Hatebase is the world’s largest online database of hate speech launched in March. On top of being a catalog of hate speech terms, it also tracks usage of hate speech, either submitted manually by our users or automatically through a bot that scans geo-located tweets that contain hate speech terms. All this data is also available for free.

In order to query the API you first need to

Once this is done, Hatebase has a page with the instructions to query the Hatebase API.

For your convenience, here are few examples with the main two sets of data of Hatebase (keep in mind you are limited to 100 queries a day on Hatebase)

  • Vocabulary, which includes the hate speech words that are contained in the database
    http://api.hatebase.org/v3-0/YOUR_API_KEY_HERE/vocabulary/json/language%3Deng
      • All the terms in French about ethnicity
    http://api.hatebase.org/v3-0/YOUR_API_KEY_HERE/vocabulary/json/language%3Dfra%7Cabout_ethnicity%3D1
    • All the vocabulary (if there is more than a 1000 words, you will need to use the pagination option)
    http://api.hatebase.org/v3-0/YOUR_API_KEY_HERE/vocabulary/json/
  • Sightings, usage of the hate speech terms, either observed by our users or found on Twitter
    • All the sightings between 2013-07-01 and 2013-07-13
    http://api.hatebase.org/v3-0/YOUR_API_KEY_HERE/sightings/json/start_date%3D2013-07-01%7Cend_date%3D2013-07-13
    http://api.hatebase.org/v3-0/YOUR_API_KEY_HERE/sightings/json/country%3DMX
    • All the sightings (each page provides 1000 records, increment page number for the number of sightings you want)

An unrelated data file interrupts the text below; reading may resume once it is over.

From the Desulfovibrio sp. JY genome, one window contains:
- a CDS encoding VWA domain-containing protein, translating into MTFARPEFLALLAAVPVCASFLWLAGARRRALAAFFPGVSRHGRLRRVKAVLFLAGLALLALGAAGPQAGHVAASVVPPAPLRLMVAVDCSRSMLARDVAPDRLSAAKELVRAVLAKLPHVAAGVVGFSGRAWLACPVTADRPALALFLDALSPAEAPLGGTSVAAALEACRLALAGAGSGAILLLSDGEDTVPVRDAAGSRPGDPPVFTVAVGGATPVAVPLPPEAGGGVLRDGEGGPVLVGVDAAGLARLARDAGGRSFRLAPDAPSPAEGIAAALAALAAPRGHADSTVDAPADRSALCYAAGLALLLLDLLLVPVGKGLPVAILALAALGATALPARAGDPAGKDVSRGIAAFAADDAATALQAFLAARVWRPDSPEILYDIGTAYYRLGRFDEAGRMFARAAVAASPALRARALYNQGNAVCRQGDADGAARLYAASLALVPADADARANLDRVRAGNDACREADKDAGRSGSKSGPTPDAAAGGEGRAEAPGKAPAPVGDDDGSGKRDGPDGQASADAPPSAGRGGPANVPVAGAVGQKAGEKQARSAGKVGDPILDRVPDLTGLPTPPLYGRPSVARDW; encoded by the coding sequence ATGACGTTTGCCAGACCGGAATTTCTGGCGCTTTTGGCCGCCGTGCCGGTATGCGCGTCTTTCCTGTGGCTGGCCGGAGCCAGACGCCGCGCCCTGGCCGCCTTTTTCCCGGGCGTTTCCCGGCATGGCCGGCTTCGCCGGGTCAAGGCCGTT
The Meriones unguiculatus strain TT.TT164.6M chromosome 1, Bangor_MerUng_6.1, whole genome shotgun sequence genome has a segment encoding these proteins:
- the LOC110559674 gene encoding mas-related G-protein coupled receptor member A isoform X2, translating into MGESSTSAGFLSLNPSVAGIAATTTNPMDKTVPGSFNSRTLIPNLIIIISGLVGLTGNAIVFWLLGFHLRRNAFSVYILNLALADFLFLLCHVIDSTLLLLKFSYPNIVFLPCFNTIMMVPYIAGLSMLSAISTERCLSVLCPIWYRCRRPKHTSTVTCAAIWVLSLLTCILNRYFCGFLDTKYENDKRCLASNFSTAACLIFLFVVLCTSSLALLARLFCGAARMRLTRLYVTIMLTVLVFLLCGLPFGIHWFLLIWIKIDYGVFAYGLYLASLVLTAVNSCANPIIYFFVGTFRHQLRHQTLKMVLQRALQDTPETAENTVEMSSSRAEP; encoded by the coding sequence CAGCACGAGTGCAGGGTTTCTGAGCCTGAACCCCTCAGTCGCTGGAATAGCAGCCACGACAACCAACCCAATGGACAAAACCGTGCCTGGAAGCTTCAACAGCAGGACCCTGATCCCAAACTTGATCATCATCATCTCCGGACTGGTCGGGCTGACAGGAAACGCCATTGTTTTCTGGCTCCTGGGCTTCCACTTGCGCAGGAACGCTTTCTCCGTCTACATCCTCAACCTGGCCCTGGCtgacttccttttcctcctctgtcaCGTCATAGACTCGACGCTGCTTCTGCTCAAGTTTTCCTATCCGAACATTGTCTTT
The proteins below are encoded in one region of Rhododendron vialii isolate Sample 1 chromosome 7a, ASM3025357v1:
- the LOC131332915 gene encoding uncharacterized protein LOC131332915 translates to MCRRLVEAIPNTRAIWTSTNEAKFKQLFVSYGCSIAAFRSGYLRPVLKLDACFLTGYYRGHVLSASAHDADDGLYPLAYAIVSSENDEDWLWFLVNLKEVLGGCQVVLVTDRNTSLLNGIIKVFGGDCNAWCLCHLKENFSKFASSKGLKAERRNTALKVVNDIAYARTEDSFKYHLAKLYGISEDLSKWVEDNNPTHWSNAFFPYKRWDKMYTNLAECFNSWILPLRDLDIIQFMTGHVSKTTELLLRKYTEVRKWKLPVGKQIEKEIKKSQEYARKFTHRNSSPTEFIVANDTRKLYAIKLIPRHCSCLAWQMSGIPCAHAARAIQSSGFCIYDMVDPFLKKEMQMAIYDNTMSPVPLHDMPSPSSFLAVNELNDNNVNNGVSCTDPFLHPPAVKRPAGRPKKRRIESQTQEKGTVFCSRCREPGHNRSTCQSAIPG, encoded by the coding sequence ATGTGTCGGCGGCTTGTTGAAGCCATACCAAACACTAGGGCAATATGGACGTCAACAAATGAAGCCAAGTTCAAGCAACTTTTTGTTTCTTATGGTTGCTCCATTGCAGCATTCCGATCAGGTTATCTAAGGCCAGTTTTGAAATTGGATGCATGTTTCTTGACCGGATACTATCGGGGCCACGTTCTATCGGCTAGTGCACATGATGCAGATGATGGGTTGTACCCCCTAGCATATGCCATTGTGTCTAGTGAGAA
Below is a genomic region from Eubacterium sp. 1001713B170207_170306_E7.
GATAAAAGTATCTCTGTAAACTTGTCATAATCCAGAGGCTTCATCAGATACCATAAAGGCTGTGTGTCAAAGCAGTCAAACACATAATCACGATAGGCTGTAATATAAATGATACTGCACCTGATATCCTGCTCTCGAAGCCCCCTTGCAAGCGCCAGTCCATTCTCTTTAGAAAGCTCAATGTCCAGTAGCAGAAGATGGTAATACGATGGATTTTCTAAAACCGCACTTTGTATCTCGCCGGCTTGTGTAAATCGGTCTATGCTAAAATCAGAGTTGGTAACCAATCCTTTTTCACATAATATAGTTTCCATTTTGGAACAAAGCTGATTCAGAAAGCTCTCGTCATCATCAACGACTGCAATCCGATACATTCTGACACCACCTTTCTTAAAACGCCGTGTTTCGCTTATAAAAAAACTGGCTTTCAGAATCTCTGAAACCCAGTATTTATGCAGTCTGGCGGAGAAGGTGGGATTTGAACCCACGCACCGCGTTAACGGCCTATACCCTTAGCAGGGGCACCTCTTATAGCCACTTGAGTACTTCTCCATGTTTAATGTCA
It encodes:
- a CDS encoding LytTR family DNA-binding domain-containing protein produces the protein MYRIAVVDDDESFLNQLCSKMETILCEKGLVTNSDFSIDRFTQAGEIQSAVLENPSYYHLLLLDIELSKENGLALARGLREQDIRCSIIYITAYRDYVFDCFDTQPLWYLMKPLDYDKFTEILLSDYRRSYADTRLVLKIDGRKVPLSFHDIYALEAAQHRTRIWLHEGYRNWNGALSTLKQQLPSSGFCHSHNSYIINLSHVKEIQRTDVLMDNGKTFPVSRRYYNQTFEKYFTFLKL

http://api.hatebase.org/v3-0/YOUR_API_KEY_HERE/sightings/json/page%3D1
    http://api.hatebase.org/v3-0/YOUR_API_KEY_HERE/sightings/json/page%3D2

Using OpenRefine

After installing OpenRefine and launching it, it opens a page in your browser.

  1. Click on Create Project -> Web Addresses. That’s where you put the URL link to the data you want to obtain and manipulate, either for Hatebase or Threatwiki.
  2. Choose JSON files parsing
  3. Select in the preview the part of the JSON data that corresponds to a record
  4. Choose a Project Name on the top right and click Create Project
  5. You get your data displayed in a table (excel-stype) type of format

On the button Export at the top right of the page, you can decide to export to other type of file formats (such as Excel) or other formats that would allow you to analyze the data in other software.

You can also use OpenRefine to manipulate the data directly. There are tons of resources out there on how to use OpenRefine. You can filter the data, sort it, change the name of columns, get a list of all the values available in a column, transform the data using a set of scripts, etc.

I’ve made this short video to show you quickly the kind of manipulation you could do with OpenRefine.

I hope this blog post helped you understand how to obtain data through our API. Don’t hesitate to write to us at techteam@thesentinelproject.org and let us know how you use the data!